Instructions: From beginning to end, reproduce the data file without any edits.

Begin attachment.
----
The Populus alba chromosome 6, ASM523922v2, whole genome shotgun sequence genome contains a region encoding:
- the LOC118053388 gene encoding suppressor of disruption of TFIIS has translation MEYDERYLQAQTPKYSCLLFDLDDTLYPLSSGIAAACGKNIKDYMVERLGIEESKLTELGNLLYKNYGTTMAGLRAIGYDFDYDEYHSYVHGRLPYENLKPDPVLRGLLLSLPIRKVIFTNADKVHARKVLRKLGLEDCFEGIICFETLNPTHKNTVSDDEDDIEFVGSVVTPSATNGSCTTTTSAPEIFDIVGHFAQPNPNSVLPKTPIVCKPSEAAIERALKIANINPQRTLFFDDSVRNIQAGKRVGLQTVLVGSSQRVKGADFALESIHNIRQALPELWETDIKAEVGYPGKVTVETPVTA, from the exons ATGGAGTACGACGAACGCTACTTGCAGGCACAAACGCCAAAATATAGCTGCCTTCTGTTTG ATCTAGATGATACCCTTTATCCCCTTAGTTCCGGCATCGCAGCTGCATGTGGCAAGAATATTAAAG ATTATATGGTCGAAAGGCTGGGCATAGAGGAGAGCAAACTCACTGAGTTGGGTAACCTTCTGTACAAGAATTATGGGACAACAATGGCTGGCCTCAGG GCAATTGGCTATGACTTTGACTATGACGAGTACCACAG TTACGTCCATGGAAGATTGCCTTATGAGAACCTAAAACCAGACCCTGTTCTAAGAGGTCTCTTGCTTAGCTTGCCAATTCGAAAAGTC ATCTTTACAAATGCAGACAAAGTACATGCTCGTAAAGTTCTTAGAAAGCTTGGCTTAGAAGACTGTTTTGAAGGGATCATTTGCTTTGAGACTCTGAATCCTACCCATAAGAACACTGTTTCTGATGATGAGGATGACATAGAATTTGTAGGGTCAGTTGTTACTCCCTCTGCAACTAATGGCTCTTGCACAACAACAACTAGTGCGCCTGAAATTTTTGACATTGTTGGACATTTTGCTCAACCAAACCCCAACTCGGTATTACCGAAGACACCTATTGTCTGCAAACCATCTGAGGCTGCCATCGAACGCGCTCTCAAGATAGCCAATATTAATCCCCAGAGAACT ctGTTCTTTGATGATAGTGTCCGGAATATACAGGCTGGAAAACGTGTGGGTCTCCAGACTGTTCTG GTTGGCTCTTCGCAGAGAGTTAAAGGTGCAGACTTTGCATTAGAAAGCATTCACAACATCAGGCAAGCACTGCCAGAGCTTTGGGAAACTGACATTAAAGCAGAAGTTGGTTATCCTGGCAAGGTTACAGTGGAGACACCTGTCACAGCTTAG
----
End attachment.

The Populus alba chromosome 6, ASM523922v2, whole genome shotgun sequence genome contains a region encoding:
- the LOC118053388 gene encoding suppressor of disruption of TFIIS has translation MEYDERYLQAQTPKYSCLLFDLDDTLYPLSSGIAAACGKNIKDYMVERLGIEESKLTELGNLLYKNYGTTMAGLRAIGYDFDYDEYHSYVHGRLPYENLKPDPVLRGLLLSLPIRKVIFTNADKVHARKVLRKLGLEDCFEGIICFETLNPTHKNTVSDDEDDIEFVGSVVTPSATNGSCTTTTSAPEIFDIVGHFAQPNPNSVLPKTPIVCKPSEAAIERALKIANINPQRTLFFDDSVRNIQAGKRVGLQTVLVGSSQRVKGADFALESIHNIRQALPELWETDIKAEVGYPGKVTVETPVTA, from the exons ATGGAGTACGACGAACGCTACTTGCAGGCACAAACGCCAAAATATAGCTGCCTTCTGTTTG ATCTAGATGATACCCTTTATCCCCTTAGTTCCGGCATCGCAGCTGCATGTGGCAAGAATATTAAAG ATTATATGGTCGAAAGGCTGGGCATAGAGGAGAGCAAACTCACTGAGTTGGGTAACCTTCTGTACAAGAATTATGGGACAACAATGGCTGGCCTCAGG GCAATTGGCTATGACTTTGACTATGACGAGTACCACAG TTACGTCCATGGAAGATTGCCTTATGAGAACCTAAAACCAGACCCTGTTCTAAGAGGTCTCTTGCTTAGCTTGCCAATTCGAAAAGTC ATCTTTACAAATGCAGACAAAGTACATGCTCGTAAAGTTCTTAGAAAGCTTGGCTTAGAAGACTGTTTTGAAGGGATCATTTGCTTTGAGACTCTGAATCCTACCCATAAGAACACTGTTTCTGATGATGAGGATGACATAGAATTTGTAGGGTCAGTTGTTACTCCCTCTGCAACTAATGGCTCTTGCACAACAACAACTAGTGCGCCTGAAATTTTTGACATTGTTGGACATTTTGCTCAACCAAACCCCAACTCGGTATTACCGAAGACACCTATTGTCTGCAAACCATCTGAGGCTGCCATCGAACGCGCTCTCAAGATAGCCAATATTAATCCCCAGAGAACT ctGTTCTTTGATGATAGTGTCCGGAATATACAGGCTGGAAAACGTGTGGGTCTCCAGACTGTTCTG GTTGGCTCTTCGCAGAGAGTTAAAGGTGCAGACTTTGCATTAGAAAGCATTCACAACATCAGGCAAGCACTGCCAGAGCTTTGGGAAACTGACATTAAAGCAGAAGTTGGTTATCCTGGCAAGGTTACAGTGGAGACACCTGTCACAGCTTAG